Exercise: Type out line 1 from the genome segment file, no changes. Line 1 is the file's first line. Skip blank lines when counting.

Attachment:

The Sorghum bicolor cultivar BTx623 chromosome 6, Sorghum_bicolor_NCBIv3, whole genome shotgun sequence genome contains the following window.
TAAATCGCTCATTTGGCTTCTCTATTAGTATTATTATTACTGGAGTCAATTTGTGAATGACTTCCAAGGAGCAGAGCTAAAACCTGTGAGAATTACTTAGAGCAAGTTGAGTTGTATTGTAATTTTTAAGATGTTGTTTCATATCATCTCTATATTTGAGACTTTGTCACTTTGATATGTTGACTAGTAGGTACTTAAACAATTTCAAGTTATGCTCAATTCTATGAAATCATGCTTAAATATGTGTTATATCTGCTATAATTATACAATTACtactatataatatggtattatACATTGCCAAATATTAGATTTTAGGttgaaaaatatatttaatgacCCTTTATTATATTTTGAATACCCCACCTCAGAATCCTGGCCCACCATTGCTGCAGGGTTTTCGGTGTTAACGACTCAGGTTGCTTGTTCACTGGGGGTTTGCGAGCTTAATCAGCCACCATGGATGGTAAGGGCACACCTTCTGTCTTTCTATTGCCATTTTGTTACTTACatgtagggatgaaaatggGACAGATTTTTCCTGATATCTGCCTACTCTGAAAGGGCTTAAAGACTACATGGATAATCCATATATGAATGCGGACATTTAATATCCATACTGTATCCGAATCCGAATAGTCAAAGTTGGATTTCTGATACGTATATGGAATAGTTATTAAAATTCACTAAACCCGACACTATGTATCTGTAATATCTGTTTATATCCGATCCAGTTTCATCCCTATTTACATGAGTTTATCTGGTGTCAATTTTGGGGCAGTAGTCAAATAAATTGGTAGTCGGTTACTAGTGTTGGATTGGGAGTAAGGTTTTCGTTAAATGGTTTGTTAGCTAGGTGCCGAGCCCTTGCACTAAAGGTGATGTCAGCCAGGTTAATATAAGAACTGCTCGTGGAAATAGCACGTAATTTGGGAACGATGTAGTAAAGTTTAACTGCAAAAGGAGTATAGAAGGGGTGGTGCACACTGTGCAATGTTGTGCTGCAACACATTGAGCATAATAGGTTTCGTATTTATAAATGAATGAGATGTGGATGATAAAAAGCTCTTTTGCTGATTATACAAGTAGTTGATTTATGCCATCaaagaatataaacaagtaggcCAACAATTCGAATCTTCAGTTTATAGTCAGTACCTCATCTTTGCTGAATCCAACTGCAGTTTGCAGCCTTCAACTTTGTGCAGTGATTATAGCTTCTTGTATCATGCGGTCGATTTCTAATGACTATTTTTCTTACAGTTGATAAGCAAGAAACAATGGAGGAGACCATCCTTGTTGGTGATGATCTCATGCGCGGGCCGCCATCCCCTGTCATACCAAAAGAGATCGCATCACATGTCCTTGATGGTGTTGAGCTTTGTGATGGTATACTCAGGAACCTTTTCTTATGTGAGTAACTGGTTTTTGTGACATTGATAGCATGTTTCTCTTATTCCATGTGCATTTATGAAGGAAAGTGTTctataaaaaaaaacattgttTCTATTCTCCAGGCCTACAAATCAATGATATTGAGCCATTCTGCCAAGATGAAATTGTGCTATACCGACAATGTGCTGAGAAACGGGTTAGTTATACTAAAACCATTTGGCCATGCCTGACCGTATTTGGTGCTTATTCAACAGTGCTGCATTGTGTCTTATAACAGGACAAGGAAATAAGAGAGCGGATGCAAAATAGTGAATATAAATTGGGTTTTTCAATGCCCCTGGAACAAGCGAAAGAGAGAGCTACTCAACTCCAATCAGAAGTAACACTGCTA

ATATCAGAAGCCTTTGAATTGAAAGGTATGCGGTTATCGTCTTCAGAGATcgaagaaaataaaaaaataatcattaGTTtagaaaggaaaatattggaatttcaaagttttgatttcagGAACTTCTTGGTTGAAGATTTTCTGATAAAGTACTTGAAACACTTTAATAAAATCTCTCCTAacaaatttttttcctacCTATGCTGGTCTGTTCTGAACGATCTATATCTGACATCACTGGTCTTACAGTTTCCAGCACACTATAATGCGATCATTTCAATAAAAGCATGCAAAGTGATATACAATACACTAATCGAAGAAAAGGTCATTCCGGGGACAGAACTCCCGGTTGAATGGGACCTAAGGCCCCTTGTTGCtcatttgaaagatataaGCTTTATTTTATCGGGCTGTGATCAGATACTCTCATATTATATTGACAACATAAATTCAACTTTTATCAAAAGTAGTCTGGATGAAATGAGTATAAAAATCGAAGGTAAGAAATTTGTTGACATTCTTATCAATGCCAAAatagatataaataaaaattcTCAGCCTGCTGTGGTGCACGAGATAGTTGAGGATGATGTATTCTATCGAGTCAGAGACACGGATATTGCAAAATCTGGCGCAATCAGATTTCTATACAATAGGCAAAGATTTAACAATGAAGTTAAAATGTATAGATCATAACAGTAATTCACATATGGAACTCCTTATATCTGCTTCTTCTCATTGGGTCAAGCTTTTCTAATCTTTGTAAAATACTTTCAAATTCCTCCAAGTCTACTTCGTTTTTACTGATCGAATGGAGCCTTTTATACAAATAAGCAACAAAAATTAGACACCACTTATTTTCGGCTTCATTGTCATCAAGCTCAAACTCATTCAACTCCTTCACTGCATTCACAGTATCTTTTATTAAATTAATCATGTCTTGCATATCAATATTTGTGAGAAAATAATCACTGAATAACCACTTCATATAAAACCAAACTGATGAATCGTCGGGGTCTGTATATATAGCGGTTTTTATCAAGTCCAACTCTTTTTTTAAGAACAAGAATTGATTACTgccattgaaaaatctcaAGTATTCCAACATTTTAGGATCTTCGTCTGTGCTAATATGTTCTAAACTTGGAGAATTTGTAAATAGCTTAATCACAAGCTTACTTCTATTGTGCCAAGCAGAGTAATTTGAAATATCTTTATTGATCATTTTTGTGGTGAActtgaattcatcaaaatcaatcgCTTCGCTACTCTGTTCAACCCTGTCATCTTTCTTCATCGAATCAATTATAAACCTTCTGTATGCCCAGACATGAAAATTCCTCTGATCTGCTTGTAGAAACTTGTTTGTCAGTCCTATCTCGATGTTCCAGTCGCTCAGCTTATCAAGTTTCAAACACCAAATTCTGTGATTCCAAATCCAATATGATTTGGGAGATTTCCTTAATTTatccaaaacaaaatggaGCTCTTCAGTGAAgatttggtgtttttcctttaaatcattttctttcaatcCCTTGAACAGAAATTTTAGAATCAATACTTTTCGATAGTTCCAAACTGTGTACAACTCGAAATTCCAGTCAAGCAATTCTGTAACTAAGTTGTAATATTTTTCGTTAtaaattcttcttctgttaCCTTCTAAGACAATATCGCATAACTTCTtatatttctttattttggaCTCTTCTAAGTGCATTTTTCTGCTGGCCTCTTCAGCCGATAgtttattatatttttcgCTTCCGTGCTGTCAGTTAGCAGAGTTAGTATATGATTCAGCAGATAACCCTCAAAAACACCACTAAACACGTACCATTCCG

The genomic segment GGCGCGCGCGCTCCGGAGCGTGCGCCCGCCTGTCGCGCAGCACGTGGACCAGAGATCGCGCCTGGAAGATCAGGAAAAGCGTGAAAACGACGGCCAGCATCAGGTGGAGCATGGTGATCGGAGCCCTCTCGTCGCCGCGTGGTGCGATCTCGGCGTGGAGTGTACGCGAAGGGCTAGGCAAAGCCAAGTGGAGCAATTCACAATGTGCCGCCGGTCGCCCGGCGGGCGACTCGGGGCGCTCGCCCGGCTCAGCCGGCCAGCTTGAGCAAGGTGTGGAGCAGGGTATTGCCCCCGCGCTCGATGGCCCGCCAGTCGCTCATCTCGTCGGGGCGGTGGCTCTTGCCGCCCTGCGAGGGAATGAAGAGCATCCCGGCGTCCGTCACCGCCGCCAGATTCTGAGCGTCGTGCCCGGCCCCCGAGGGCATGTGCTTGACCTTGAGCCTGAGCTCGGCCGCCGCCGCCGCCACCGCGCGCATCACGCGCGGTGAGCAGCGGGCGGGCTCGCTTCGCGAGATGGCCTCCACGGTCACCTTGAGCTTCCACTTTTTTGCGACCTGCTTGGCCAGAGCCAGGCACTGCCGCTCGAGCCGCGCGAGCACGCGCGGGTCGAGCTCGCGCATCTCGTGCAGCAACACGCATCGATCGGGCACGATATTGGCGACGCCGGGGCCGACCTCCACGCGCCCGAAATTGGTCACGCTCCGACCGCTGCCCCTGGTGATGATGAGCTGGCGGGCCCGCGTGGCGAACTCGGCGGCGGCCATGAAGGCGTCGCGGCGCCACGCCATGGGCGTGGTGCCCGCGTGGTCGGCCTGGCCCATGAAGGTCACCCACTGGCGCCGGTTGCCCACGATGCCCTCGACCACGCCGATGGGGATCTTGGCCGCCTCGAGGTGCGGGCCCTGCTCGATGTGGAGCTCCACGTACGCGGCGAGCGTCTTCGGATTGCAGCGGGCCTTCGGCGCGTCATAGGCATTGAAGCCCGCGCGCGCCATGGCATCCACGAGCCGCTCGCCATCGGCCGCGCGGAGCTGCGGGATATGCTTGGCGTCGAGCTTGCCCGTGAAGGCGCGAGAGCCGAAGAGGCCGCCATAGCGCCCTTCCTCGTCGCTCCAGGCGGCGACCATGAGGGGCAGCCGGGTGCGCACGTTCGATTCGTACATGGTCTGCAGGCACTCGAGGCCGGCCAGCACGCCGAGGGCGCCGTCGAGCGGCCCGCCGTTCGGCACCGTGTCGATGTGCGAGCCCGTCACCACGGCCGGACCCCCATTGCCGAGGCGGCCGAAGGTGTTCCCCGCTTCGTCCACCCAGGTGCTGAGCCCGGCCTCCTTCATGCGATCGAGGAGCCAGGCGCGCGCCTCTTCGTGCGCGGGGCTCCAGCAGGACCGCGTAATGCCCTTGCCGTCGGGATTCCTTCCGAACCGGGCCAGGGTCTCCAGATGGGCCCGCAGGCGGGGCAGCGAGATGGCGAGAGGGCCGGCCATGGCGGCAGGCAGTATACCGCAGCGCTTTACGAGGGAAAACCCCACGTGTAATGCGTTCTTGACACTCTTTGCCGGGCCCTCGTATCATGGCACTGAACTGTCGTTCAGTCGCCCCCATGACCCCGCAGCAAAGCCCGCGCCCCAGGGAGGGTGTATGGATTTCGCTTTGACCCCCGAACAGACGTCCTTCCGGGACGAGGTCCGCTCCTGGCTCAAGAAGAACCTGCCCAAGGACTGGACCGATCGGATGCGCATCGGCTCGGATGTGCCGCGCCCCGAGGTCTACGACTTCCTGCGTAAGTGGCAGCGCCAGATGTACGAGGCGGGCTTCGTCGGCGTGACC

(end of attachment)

The Sorghum bicolor cultivar BTx623 chromosome 6, Sorghum_bicolor_NCBIv3, whole genome shotgun sequence genome contains the following window.